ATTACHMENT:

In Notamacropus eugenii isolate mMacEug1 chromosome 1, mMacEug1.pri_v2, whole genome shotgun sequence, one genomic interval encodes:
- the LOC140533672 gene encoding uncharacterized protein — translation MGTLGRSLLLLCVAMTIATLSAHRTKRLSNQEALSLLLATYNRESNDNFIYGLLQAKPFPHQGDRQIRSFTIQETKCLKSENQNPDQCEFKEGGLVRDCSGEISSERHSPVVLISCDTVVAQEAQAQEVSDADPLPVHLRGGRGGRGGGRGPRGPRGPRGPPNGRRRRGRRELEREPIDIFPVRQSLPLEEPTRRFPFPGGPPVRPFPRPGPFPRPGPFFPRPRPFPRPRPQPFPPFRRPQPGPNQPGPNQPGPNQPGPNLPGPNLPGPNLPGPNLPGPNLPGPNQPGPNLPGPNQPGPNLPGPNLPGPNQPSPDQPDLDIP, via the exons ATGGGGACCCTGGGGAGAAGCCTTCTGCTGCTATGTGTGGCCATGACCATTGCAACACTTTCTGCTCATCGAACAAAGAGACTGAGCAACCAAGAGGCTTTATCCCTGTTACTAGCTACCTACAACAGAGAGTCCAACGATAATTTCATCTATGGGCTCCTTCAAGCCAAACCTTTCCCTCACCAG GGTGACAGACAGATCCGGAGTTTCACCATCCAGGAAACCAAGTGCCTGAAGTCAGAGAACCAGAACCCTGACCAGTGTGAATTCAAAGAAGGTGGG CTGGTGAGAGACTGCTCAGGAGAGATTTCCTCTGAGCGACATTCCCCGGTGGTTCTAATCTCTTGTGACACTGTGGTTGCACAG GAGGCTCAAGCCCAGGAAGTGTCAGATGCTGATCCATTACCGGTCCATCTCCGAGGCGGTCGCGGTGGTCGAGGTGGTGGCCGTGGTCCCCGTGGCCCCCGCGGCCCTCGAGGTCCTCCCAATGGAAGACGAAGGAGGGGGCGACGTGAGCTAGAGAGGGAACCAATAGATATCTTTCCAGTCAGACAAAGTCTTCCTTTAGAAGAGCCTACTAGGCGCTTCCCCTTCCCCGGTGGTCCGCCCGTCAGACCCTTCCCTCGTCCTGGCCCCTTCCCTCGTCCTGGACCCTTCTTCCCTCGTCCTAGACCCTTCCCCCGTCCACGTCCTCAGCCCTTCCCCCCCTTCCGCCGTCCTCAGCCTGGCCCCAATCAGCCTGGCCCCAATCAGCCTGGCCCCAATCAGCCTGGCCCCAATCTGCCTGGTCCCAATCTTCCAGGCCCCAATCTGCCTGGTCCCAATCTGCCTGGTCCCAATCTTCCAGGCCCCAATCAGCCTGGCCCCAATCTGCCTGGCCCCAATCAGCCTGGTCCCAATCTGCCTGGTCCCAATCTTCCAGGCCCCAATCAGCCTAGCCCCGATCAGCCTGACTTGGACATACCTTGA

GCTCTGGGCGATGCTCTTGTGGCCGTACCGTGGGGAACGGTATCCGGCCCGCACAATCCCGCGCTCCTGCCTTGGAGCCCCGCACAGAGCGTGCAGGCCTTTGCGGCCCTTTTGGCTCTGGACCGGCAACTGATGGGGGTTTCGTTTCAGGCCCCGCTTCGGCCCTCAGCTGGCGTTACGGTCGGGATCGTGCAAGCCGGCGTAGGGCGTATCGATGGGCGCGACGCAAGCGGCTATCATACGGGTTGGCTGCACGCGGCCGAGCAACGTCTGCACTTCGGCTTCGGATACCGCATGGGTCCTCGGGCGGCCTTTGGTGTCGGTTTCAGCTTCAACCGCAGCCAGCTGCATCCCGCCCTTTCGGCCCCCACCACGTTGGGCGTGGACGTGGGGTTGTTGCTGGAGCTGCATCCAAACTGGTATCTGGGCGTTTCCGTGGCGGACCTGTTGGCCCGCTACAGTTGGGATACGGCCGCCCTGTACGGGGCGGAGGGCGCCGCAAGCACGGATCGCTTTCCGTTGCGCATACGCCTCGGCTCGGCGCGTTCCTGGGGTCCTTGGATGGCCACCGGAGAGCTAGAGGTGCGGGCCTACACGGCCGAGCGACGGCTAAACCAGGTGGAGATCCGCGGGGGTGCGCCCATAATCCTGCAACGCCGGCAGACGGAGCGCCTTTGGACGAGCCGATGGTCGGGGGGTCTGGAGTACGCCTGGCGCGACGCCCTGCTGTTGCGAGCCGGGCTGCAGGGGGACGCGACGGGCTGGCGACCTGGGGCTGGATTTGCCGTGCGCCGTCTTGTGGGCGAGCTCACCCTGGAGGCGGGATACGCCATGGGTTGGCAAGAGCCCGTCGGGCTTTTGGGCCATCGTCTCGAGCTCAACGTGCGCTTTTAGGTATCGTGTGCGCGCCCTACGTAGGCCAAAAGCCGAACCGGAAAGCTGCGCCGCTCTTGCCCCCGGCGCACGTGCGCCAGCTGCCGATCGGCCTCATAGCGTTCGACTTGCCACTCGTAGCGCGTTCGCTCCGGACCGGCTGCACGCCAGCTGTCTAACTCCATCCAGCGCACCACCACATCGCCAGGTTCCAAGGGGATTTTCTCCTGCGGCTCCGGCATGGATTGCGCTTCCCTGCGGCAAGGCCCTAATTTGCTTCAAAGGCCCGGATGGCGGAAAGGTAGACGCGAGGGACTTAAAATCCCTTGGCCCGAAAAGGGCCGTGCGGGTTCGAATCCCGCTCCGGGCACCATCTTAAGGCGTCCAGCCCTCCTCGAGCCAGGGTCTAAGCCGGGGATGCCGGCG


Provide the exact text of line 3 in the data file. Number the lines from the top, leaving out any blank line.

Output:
GCTCTGGGCGATGCTCTTGTGGCCGTACCGTGGGGAACGGTATCCGGCCCGCACAATCCCGCGCTCCTGCCTTGGAGCCCCGCACAGAGCGTGCAGGCCTTTGCGGCCCTTTTGGCTCTGGACCGGCAACTGATGGGGGTTTCGTTTCAGGCCCCGCTTCGGCCCTCAGCTGGCGTTACGGTCGGGATCGTGCAAGCCGGCGTAGGGCGTATCGATGGGCGCGACGCAAGCGGCTATCATACGGGTTGGCTGCACGCGGCCGAGCAACGTCTGCACTTCGGCTTCGGATACCGCATGGGTCCTCGGGCGGCCTTTGGTGTCGGTTTCAGCTTCAACCGCAGCCAGCTGCATCCCGCCCTTTCGGCCCCCACCACGTTGGGCGTGGACGTGGGGTTGTTGCTGGAGCTGCATCCAAACTGGTATCTGGGCGTTTCCGTGGCGGACCTGTTGGCCCGCTACAGTTGGGATACGGCCGCCCTGTACGGGGCGGAGGGCGCCGCAAGCACGGATCGCTTTCCGTTGCGCATACGCCTCGGCTCGGCGCGTTCCTGGGGTCCTTGGATGGCCACCGGAGAGCTAGAGGTGCGGGCCTACACGGCCGAGCGACGGCTAAACCAGGTGGAGATCCGCGGGGGTGCGCCCATAATCCTGCAACGCCGGCAGACGGAGCGCCTTTGGACGAGCCGATGGTCGGGGGGTCTGGAGTACGCCTGGCGCGACGCCCTGCTGTTGCGAGCCGGGCTGCAGGGGGACGCGACGGGCTGGCGACCTGGGGCTGGATTTGCCGTGCGCCGTCTTGTGGGCGAGCTCACCCTGGAGGCGGGATACGCCATGGGTTGGCAAGAGCCCGTCGGGCTTTTGGGCCATCGTCTCGAGCTCAACGTGCGCTTTTAGGTATCGTGTGCGCGCCCTACGTAGGCCAAAAGCCGAACCGGAAAGCTGCGCCGCTCTTGCCCCCGGCGCACGTGCGCCAGCTGCCGATCGGCCTCATAGCGTTCGACTTGCCACTCGTAGCGCGTTCGCTCCGGACCGGCTGCACGCCAGCTGTCTAACTCCATCCAGCGCACCACCACATCGCCAGGTTCCAAGGGGATTTTCTCCTGCGGCTCCGGCATGGATTGCGCTTCCCTGCGGCAAGGCCCTAATTTGCTTCAAAGGCCCGGATGGCGGAAAGGTAGACGCGAGGGACTTAAAATCCCTTGGCCCGAAAAGGGCCGTGCGGGTTCGAATCCCGCTCCGGGCACCATCTTAAGGCGTCCAGCCCTCCTCGAGCCAGGGTCTAAGCCGGGGATGCCGGCG